Welcome back to Homegrown Plus! Since it's Women's History Month, we thought we'd feature another fantastic woman musician, Mamselle Ruiz! Like other blogs in the Homegrown Plus series, this one includes a concert video and a video interview with the featured performer, plus links and connections to Library of Congress collections. Since the interview was conducted in French, this blog also features an English language translation of the interview. Mamselle Ruiz is a Mexican-born singer and guitarist living in French-speaking Montréal. She was raised on all kinds of Mexican music, and she includes traditional Mexican folksongs such as “La Bruja” and “La Llorona” in a diverse repertoire that also includes Son Huasteco classics along with Latin cover songs and her own compositions. This concert features mostly traditional Mexican songs.

A man playing a guitar and singing to a close crowd of a dozen or so men and women

Caught My Ear: The Lullaby That Came to Symbolize the Exodus of Cuba’s Children

Posted by: Stephen Winick

During her internship here at the American Folklife Center, Elisa Alfonso had the opportunity to explore many wonderful digital collections here at the Library of Congress. In particular she found many versions of a Spanish-language lullaby, “Señora Santana,” and noted fascination variations among versions, suggesting that a version collected primarily from Cuban Americans has become a vessel through which migrants talk about the sensations of trauma and loss that come with childhood forced migration. Read her observations, and hear several versions of the song, in her guest post.

A man playing a guitar and singing to a close crowd of a dozen or so men and women

Halloween and Día de Muertos Research Guide Expanded and Updated

Posted by: Stephen Winick

Get ready for two upcoming holidays with the expanded and updated research guide on Halloween and Dia de Muertos (Day of the Dead) from the Library of Congress! "Halloween & Dia de Muertos Resources" highlights collections from across the Library, including the American Folklife Center, Prints and Photographs, the Hispanic section, Rare Books, Manuscripts, and the National Audio Visual Conservation Center (NAVCC). Items we've added for this year's Halloween season include a player where you can listen to Jack Santino's classic Halloween lecture discussing the deep history of the holiday as well as folktales and other Halloween lore. We've also added: links to notable books to get you started in your Halloween reading; a player to watch the first film version of Frankenstein from 1910; a gallery of classic Dia de Los Muertos posters from the Mission Grafica/La Raza Graphics collection; and links to lots of new content like the witch tales from Aunt Molly Jackson that I blogged about just last week. Find it all at the link in this blog post!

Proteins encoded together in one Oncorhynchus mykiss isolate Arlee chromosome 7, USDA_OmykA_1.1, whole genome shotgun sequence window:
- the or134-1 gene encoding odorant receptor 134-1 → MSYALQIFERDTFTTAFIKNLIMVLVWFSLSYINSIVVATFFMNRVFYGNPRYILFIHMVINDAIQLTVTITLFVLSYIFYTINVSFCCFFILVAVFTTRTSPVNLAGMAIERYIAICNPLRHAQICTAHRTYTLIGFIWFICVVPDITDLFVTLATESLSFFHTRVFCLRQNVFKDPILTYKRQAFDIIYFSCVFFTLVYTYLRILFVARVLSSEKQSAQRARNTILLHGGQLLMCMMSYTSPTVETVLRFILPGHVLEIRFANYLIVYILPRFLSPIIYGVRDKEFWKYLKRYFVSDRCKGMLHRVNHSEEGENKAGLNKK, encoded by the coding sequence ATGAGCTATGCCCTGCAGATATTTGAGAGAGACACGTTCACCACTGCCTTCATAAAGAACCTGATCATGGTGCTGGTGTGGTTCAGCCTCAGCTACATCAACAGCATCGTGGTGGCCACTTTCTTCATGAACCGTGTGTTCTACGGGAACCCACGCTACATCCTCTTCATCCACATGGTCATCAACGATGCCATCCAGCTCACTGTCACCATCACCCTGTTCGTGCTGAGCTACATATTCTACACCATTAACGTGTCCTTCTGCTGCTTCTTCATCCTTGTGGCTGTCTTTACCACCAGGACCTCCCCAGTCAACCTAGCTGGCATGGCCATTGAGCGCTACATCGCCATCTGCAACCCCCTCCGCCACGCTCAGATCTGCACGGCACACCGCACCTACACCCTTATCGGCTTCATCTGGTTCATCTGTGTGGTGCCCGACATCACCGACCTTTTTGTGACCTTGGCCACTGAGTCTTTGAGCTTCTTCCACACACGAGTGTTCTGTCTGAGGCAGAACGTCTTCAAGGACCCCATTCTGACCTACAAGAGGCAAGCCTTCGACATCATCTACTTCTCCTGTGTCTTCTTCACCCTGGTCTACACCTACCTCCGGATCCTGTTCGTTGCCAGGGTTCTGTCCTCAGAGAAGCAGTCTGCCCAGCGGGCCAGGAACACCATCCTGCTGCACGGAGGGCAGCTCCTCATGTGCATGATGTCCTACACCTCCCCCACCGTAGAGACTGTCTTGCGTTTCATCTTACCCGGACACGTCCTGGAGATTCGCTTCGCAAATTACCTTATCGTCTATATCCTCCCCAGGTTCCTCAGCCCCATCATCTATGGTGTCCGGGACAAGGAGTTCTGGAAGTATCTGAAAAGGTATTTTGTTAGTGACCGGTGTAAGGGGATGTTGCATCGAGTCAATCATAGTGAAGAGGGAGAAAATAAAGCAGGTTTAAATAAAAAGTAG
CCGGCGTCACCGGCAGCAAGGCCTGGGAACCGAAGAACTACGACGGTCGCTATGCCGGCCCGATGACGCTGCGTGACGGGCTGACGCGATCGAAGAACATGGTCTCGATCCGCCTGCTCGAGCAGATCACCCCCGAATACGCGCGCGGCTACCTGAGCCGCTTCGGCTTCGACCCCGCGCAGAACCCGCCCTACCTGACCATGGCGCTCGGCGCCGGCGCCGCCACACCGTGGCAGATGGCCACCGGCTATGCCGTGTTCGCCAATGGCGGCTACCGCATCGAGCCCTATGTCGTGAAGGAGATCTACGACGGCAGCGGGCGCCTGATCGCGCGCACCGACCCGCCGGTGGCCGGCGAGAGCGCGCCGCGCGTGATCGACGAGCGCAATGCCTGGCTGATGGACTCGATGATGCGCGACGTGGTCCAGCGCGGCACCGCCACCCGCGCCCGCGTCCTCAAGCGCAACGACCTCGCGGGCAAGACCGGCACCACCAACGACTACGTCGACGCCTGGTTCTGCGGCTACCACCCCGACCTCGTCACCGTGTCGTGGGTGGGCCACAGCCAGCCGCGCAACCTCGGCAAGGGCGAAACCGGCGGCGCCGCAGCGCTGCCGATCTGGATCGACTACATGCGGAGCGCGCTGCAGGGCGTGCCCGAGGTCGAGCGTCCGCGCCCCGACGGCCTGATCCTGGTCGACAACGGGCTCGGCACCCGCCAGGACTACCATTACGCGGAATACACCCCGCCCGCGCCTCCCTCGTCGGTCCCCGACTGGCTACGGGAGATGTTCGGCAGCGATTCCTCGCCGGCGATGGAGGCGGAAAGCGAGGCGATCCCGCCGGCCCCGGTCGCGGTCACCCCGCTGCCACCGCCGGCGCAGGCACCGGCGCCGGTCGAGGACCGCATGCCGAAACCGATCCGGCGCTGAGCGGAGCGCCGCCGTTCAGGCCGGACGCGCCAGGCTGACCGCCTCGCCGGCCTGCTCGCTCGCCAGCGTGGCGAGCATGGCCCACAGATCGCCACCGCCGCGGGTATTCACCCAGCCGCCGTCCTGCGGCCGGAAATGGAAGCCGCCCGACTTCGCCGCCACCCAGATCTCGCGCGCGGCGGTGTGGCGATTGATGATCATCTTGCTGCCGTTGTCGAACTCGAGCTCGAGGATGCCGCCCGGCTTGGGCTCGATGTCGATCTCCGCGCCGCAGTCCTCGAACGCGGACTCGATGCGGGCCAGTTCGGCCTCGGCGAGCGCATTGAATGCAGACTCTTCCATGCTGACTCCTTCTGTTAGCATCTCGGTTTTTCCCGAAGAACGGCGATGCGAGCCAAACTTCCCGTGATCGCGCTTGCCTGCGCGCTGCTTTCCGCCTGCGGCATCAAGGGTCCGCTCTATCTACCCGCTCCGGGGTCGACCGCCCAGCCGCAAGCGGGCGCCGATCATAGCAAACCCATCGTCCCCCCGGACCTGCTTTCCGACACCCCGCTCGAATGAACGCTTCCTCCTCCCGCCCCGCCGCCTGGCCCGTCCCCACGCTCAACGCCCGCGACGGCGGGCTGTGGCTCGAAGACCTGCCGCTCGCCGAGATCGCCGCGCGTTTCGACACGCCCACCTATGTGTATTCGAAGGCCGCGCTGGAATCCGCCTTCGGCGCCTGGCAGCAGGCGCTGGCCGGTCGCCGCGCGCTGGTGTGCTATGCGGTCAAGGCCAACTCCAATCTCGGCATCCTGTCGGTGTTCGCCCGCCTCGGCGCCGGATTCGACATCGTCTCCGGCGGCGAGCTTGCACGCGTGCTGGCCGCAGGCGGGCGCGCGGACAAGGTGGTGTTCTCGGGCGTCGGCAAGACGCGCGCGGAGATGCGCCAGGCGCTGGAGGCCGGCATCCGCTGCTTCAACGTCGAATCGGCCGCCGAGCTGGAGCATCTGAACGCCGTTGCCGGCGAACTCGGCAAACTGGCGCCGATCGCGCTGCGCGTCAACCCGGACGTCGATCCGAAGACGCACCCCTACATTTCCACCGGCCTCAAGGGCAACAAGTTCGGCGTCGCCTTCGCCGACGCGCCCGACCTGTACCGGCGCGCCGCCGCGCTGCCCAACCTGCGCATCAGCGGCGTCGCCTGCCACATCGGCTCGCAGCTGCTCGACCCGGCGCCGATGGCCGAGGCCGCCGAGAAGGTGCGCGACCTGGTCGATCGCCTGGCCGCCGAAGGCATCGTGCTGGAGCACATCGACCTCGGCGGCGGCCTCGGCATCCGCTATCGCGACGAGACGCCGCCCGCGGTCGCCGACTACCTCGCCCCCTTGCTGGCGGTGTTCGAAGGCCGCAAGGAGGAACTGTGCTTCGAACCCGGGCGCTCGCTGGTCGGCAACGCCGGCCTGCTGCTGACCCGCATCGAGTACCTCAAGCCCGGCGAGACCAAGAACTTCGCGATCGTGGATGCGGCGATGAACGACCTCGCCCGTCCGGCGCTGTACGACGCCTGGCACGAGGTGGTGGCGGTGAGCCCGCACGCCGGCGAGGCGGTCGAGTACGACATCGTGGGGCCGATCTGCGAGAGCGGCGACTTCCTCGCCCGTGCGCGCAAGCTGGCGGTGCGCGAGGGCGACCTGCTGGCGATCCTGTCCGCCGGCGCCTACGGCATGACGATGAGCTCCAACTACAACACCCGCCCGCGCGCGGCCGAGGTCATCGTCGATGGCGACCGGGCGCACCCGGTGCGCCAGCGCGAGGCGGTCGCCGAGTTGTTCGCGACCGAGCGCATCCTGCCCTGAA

A man playing a guitar and singing to a close crowd of a dozen or so men and women

New AFC Latinx and Latin American Research Guide : Navigating AFC Collections During National Hispanic Heritage Month

Posted by: Allina Migoni

The research guides from the American Folklife Center help researchers navigate the AFC collections by geographic region or by topic. One of our most recent guides, Latinx and Latin American Collections: Resources in the American Folklife Center, provides quick access to our Latinx and Latin American resources during National Hispanic Heritage Month.

A man playing a guitar and singing to a close crowd of a dozen or so men and women

Homegrown Plus Premiere: Tlacuatzin Son Huasteco from Mexico

Posted by: Stephen Winick

We're continuing the Homegrown Plus Premiere series with Tlacuatzin Son Huasteco, a trio playing one of the traditional music styles of eastern Mexico, known as son huasteco or huapango music; As is usual for the series, this blog post includes an embedded concert video, an interview video, and a set of related links to explore! Son huasteco music is built around two variants of the guitar, the jarana and the quinta huapanguera, as well as the violin and the voice. Son huasteco singing employs a distinctive falsetto style. Improvisation plays a strong role in this music, with each group adding their own lyrics and arrangements to a standard repertoire of songs. The result is acoustic string-band music that is both traditional and contemporary, with direct emotional appeal.